APPLETON, WIS. — The evidence for male circumcision as an effective health promotion and the questions raised by implementing a circumcision policy will be examined in Lawrence University’s Edward F. Mielke Lecture Series in Biomedical Ethics.
Robert Bailey, professor of epidemiology at the University of Illinois at Chicago School of Public Health, presents “Male Circumcision: Genital Mutilation or Sound Public Health” Wednesday, April 23 at 7 p.m. in Lawrence’s Wriston Art Center auditorium. The event is free and open to the public.
According to Bailey, approximately 4,000 men and 4,500 women are infected with HIV in sub-Saharan Africa every day. While an effective vaccine against new infections is years away, male circumcision has been likened to a vaccine, proving about 60% effective in preventing new HIV infections in adult heterosexual men. Circumcision also has been found to protect against urinary tract infections, some sexually transmitted diseases, penile cancer and cervical cancer in female partners of circumcised men.
Three clinical trials have produced compelling results and the World Health Organization and several UN agencies have recommended male circumcision be made widely available in regions it is not widely practiced and HIV prevalence is high.
Bailey will discuss several important questions raised by moving from research findings to policy implementation, including: will circumcision be acceptable to people in communities where it is not commonly practiced or will those who do get circumcised be stigmatized or discriminated against?; if circumcision is promoted as an effective HIV prevention measure, will men engage in higher risk sexual behaviors than they did before they were circumcised?; and will men use circumcision as an excuse not to use condoms, making it more difficult for women to negotiate safe sex?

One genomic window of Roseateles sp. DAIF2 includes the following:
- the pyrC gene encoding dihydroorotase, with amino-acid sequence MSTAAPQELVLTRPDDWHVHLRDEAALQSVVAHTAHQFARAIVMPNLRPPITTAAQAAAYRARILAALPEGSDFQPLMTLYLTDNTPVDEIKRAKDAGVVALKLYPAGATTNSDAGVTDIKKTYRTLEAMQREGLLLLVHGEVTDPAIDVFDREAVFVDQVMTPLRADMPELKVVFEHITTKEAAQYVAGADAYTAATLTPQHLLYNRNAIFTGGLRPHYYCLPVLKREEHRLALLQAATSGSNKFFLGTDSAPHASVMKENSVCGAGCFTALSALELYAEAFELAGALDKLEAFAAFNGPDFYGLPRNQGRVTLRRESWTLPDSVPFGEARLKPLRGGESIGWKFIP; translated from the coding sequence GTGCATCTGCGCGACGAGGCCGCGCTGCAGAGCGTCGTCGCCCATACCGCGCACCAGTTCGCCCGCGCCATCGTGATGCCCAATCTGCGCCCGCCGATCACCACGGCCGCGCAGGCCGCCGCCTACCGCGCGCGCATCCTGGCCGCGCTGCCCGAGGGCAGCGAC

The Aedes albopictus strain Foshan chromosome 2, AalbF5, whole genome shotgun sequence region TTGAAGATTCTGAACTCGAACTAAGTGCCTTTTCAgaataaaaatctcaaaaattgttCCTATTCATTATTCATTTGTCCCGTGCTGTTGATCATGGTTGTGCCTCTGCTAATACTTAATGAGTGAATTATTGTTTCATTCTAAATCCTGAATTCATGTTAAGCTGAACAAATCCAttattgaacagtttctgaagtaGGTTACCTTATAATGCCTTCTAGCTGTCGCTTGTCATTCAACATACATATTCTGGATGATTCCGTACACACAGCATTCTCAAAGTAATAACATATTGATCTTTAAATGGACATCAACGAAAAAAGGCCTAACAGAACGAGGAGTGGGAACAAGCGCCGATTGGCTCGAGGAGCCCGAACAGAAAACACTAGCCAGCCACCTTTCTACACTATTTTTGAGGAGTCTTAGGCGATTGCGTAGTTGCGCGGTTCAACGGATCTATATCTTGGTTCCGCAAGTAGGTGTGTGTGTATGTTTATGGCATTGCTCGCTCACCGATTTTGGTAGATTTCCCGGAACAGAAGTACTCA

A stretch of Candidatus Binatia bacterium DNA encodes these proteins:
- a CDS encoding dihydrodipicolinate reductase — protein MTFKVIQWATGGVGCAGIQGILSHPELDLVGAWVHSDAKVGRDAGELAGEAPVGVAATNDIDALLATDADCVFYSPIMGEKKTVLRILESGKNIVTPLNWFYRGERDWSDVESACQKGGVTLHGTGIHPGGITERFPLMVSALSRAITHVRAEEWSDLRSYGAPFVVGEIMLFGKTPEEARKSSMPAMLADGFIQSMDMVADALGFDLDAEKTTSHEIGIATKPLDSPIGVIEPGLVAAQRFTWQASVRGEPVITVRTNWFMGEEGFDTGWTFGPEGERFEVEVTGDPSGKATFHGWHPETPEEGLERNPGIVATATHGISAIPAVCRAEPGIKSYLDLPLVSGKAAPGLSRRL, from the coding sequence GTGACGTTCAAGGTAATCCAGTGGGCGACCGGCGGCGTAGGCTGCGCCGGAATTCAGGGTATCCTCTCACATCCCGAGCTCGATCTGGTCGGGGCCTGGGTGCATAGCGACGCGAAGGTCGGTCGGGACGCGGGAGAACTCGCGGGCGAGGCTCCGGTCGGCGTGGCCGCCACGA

The author or co-author of six books, Bailey serves as a consultant on matters relating to national and international health and disease prevention for the World Health Organization, UNAIDS and UNICEF, among others. A specialist on issues of peoples’ health in Africa, he is leading efforts with the Kenya Ministry of Health funded by the Bill and Melinda Gates Foundation to provide circumcision and counseling services for HIV prevention in western Kenya.
Bailey’s appearance is supported by the Edward F. Mielke Lectureship in Ethics in Medicine, Science and Society. The lectureship was established in 1985 by the Mielke Family Foundation in memory of Dr. Edward F. Mielke, a leading member of the Appleton medical community and the founder of the Appleton Medical Center.